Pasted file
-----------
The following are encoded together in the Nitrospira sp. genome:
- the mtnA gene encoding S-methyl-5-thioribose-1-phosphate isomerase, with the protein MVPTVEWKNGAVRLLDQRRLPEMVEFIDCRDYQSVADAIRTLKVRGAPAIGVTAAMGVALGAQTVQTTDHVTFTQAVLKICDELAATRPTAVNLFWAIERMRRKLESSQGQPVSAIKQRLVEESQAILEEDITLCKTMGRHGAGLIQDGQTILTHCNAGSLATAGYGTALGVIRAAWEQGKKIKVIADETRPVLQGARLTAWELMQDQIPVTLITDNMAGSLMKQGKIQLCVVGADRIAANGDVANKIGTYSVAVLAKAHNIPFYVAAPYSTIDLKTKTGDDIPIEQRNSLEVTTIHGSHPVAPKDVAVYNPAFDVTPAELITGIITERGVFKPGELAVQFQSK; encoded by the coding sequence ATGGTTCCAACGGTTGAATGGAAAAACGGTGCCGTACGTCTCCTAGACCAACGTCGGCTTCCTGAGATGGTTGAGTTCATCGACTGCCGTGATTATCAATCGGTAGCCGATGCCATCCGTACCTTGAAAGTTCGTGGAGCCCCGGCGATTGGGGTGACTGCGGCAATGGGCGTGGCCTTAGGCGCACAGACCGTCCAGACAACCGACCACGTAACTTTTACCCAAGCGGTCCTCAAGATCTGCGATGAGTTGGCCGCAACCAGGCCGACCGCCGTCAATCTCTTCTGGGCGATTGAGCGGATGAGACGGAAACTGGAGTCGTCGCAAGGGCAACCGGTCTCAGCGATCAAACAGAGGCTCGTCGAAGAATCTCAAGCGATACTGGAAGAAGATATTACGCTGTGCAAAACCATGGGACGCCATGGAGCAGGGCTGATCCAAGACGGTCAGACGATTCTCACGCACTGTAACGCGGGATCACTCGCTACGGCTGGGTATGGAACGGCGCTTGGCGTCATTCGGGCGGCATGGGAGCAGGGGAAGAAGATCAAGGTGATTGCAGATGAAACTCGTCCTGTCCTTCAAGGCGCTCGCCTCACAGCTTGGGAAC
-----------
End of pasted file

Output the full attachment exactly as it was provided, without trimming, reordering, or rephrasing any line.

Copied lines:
The following are encoded together in the Nitrospira sp. genome:
- the mtnA gene encoding S-methyl-5-thioribose-1-phosphate isomerase, with the protein MVPTVEWKNGAVRLLDQRRLPEMVEFIDCRDYQSVADAIRTLKVRGAPAIGVTAAMGVALGAQTVQTTDHVTFTQAVLKICDELAATRPTAVNLFWAIERMRRKLESSQGQPVSAIKQRLVEESQAILEEDITLCKTMGRHGAGLIQDGQTILTHCNAGSLATAGYGTALGVIRAAWEQGKKIKVIADETRPVLQGARLTAWELMQDQIPVTLITDNMAGSLMKQGKIQLCVVGADRIAANGDVANKIGTYSVAVLAKAHNIPFYVAAPYSTIDLKTKTGDDIPIEQRNSLEVTTIHGSHPVAPKDVAVYNPAFDVTPAELITGIITERGVFKPGELAVQFQSK; encoded by the coding sequence ATGGTTCCAACGGTTGAATGGAAAAACGGTGCCGTACGTCTCCTAGACCAACGTCGGCTTCCTGAGATGGTTGAGTTCATCGACTGCCGTGATTATCAATCGGTAGCCGATGCCATCCGTACCTTGAAAGTTCGTGGAGCCCCGGCGATTGGGGTGACTGCGGCAATGGGCGTGGCCTTAGGCGCACAGACCGTCCAGACAACCGACCACGTAACTTTTACCCAAGCGGTCCTCAAGATCTGCGATGAGTTGGCCGCAACCAGGCCGACCGCCGTCAATCTCTTCTGGGCGATTGAGCGGATGAGACGGAAACTGGAGTCGTCGCAAGGGCAACCGGTCTCAGCGATCAAACAGAGGCTCGTCGAAGAATCTCAAGCGATACTGGAAGAAGATATTACGCTGTGCAAAACCATGGGACGCCATGGAGCAGGGCTGATCCAAGACGGTCAGACGATTCTCACGCACTGTAACGCGGGATCACTCGCTACGGCTGGGTATGGAACGGCGCTTGGCGTCATTCGGGCGGCATGGGAGCAGGGGAAGAAGATCAAGGTGATTGCAGATGAAACTCGTCCTGTCCTTCAAGGCGCTCGCCTCACAGCTTGGGAAC